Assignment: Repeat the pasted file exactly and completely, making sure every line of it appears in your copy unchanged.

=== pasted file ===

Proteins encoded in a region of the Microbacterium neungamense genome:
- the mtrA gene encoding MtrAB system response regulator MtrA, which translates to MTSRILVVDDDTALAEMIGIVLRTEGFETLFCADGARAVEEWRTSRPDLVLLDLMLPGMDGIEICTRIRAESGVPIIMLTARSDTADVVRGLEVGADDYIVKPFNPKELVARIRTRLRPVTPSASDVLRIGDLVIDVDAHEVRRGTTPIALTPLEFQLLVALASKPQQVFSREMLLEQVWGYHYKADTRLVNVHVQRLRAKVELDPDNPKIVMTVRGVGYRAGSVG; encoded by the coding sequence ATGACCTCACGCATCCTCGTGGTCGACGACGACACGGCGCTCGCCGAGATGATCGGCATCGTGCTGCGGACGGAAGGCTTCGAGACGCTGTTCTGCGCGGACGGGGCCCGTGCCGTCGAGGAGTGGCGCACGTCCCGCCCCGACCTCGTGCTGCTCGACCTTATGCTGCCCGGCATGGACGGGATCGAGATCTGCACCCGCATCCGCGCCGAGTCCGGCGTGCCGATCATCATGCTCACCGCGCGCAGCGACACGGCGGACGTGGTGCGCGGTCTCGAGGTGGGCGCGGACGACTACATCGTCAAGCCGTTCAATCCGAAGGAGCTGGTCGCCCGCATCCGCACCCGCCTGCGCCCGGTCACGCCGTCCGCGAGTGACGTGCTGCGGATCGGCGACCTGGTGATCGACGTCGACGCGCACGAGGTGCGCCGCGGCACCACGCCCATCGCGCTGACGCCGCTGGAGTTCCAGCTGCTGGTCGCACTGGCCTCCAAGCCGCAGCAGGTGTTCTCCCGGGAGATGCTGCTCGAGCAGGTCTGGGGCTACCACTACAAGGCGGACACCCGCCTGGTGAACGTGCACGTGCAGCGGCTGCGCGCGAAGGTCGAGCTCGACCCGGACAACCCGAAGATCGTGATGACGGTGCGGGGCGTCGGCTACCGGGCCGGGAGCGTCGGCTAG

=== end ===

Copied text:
Proteins encoded in a region of the Microbacterium neungamense genome:
- the mtrA gene encoding MtrAB system response regulator MtrA, which translates to MTSRILVVDDDTALAEMIGIVLRTEGFETLFCADGARAVEEWRTSRPDLVLLDLMLPGMDGIEICTRIRAESGVPIIMLTARSDTADVVRGLEVGADDYIVKPFNPKELVARIRTRLRPVTPSASDVLRIGDLVIDVDAHEVRRGTTPIALTPLEFQLLVALASKPQQVFSREMLLEQVWGYHYKADTRLVNVHVQRLRAKVELDPDNPKIVMTVRGVGYRAGSVG; encoded by the coding sequence ATGACCTCACGCATCCTCGTGGTCGACGACGACACGGCGCTCGCCGAGATGATCGGCATCGTGCTGCGGACGGAAGGCTTCGAGACGCTGTTCTGCGCGGACGGGGCCCGTGCCGTCGAGGAGTGGCGCACGTCCCGCCCCGACCTCGTGCTGCTCGACCTTATGCTGCCCGGCATGGACGGGATCGAGATCTGCACCCGCATCCGCGCCGAGTCCGGCGTGCCGATCATCATGCTCACCGCGCGCAGCGACACGGCGGACGTGGTGCGCGGTCTCGAGGTGGGCGCGGACGACTACATCGTCAAGCCGTTCAATCCGAAGGAGCTGGTCGCCCGCATCCGCACCCGCCTGCGCCCGGTCACGCCGTCCGCGAGTGACGTGCTGCGGATCGGCGACCTGGTGATCGACGTCGACGCGCACGAGGTGCGCCGCGGCACCACGCCCATCGCGCTGACGCCGCTGGAGTTCCAGCTGCTGGTCGCACTGGCCTCCAAGCCGCAGCAGGTGTTCTCCCGGGAGATGCTGCTCGAGCAGGTCTGGGGCTACCACTACAAGGCGGACACCCGCCTGGTGAACGTGCACGTGCAGCGGCTGCGCGCGAAGGTCGAGCTCGACCCGGACAACCCGAAGATCGTGATGACGGTGCGGGGCGTCGGCTACCGGGCCGGGAGCGTCGGCTAG